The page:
“Ann and Chris knew there wasn’t going to be much for us to do in the in the winter so we started making things in one of the containers. We made bird boxes, habitat boxes, planters for the spring, insect houses. It was really cold so being able to do something indoors with heaters on stopped loads of us packing it in. Everybody wants to work in horticulture in the summer but it isn’t as popular in the winter. Last year we started making Christmas decorations which inmates and staff could order. They were personalised with names and looked really good. They were sold at a price inmates could afford and the prison sent them out to our families. It made such a difference to us being able to create something positive that was nice for our families to receive when their loved ones were in prison over Christmas.

“This year we transformed a little area outside the weights room into a Cottage Garden for the inmates and staff. It was so good the Governor entered it for Windlesham Trophy and Lancashire in Bloom! When the Windlesham Judge came to see it he was amazed at what we had done in such a small space and a short period of time.

“Ann and Chris always take the time to talk to us and help us with our work. Working in Horticulture allows us to ‘forget’ we are in prison for a few hours every day. We’ve learned woodwork, how to make and decorate things and loads about plants, growing things you can eat, the seasons of the year and how even the smallest places can be transformed by some plants and flowers. Ann and Chris help us face up to what we’ve done and make us want to try harder to be a better person, in here and when we get out.”

Eileen Fenerty-Lyons, Preston’s Head of Business Development and Local Butler Trust Champion, says Ann and Chris “have demonstrated there really is no limit to what can be achieved with the right mix of determination and imagination,” praising their “passion and vision.” As Eileen points out, this work opens up discussion, and not just about horticulture, biology, conservation, cookery, and nutrition. “Crucially, it enables more conceptual conversations about time, growth, patience and rehabilitation… Horticulture is a place where some of our most challenging offenders have been placed specifically because of the way Ann and Chris work with offenders.”

Eileen explains that Ann and Chris “have been silently enacting a prison reform agenda in a small space in the corner of Lancashire with vision, passion and determination to make a difference for the men who work in Horticulture and all the people who live and work in, and visit, Preston,” adding that this is “a story worth sharing to prove ‘building hope, changing lives’ isn’t about giant projects or mass investment, but about what can literally grow from the smallest seeds when nurtured and tended.”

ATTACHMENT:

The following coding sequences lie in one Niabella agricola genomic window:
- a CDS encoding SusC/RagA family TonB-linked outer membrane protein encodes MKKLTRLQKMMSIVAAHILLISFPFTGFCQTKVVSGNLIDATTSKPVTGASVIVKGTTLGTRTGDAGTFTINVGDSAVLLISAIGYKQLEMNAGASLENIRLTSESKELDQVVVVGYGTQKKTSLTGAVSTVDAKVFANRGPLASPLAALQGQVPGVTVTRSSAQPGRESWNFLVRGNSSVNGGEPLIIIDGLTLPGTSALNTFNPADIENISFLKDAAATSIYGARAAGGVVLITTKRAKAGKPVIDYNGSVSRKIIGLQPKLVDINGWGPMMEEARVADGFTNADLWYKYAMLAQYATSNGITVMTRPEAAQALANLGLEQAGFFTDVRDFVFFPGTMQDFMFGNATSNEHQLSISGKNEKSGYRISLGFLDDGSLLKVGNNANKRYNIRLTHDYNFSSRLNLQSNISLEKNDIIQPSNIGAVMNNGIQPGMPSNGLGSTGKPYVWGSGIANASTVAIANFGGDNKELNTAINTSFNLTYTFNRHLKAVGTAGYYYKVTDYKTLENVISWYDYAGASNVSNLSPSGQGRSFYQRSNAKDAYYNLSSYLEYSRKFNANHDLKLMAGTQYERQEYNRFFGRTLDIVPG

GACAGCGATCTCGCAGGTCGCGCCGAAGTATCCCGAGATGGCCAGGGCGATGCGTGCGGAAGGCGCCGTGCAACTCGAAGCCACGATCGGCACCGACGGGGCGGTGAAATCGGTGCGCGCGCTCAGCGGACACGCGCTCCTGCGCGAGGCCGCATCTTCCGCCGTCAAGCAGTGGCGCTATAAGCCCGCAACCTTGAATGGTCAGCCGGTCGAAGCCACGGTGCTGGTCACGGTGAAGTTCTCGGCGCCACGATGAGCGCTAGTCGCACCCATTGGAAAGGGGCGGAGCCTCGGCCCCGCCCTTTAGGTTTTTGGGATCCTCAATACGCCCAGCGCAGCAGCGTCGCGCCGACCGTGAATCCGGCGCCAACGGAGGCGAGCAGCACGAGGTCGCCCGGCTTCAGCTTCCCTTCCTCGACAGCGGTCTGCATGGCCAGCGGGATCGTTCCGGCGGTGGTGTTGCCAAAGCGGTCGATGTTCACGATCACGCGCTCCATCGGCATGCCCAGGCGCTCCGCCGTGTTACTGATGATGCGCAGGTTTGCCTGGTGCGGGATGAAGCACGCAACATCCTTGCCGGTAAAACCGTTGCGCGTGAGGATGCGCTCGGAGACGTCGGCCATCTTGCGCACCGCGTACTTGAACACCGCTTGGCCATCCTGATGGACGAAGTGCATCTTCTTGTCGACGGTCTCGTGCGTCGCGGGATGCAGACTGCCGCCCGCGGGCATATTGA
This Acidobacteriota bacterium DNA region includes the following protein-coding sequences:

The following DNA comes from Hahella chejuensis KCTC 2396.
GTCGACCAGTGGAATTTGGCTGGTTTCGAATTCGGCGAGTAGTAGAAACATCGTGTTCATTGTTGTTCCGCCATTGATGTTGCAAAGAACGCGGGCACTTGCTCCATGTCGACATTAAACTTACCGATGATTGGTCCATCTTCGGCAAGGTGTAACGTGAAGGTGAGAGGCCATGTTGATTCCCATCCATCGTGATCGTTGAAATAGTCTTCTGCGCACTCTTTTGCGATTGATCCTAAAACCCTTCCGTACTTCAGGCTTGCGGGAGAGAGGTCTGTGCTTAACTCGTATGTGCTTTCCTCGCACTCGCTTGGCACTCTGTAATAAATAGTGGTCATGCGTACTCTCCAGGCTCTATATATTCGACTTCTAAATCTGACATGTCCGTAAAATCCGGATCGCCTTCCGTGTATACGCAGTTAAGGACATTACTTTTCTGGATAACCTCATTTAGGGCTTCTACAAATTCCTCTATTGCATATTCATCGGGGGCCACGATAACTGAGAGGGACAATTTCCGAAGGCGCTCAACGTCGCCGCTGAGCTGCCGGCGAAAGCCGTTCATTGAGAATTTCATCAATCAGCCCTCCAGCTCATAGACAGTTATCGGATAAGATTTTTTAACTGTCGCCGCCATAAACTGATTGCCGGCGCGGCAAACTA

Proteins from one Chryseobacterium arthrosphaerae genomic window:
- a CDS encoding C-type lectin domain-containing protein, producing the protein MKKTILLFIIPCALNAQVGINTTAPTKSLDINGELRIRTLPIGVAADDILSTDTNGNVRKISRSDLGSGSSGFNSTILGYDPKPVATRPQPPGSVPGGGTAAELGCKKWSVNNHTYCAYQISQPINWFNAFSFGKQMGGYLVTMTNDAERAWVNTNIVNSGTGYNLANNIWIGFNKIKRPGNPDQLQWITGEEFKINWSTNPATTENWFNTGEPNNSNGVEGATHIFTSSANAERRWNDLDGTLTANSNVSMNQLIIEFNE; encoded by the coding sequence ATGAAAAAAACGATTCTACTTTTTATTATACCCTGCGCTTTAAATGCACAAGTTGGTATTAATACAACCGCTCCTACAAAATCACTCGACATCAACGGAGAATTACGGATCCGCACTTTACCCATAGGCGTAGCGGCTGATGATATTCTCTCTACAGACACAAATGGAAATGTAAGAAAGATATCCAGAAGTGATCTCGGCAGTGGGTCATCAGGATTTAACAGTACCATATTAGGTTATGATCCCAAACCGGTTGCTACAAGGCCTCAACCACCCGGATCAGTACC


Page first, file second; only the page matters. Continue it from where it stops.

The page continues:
Eileen praises Ann for her authenticity and “wonderfully dry sense of humour which she uses to great effect with the men who work on Horticulture. She uses her excellent interpersonal skills to help the men to look at their own behaviours and consider different choices for the future.” She describes Chris, meanwhile, as “a quietly modest man who perfectly complements Ann. He is enthusiastic and brave in his plans and designs for improving the prison environment at Preston… He has a fantastic approach to trying new things and an infectious enthusiasm about what can be achieved.”

Several prisoners added a variety of testimonials, too. “Anne and Chris are great, and very good at teaching, helping us learning at work. It’s a brilliant environment to work in while in prison” said Keith*, while a prisoner on transfer touchingly remarked, “I am going to miss you as you helped me become the person I am.” Mark* added “Their enthusiasm, work ethic and motivation is very contagious.”

Governor John Hewitson recalls when he arrived at Preston he was “astounded by the pockets of greenery that had been created and dotted around a prison with such a compact footprint,” describing “a formidable team” who have “improved the environment for everyone who lives and works at Preston.”

John was “particularly touched by the initiative they came up with for the men to create and decorate tree decorations. Christmas can be such a difficult time for the people in our care and their skills of persuasion, lobbying on behalf of the men, for permission to buy and send out decorations to families and friends typifies our mission at Preston which is ‘Building Hope, Changing Lives’”. One seed at a time…

* Name changed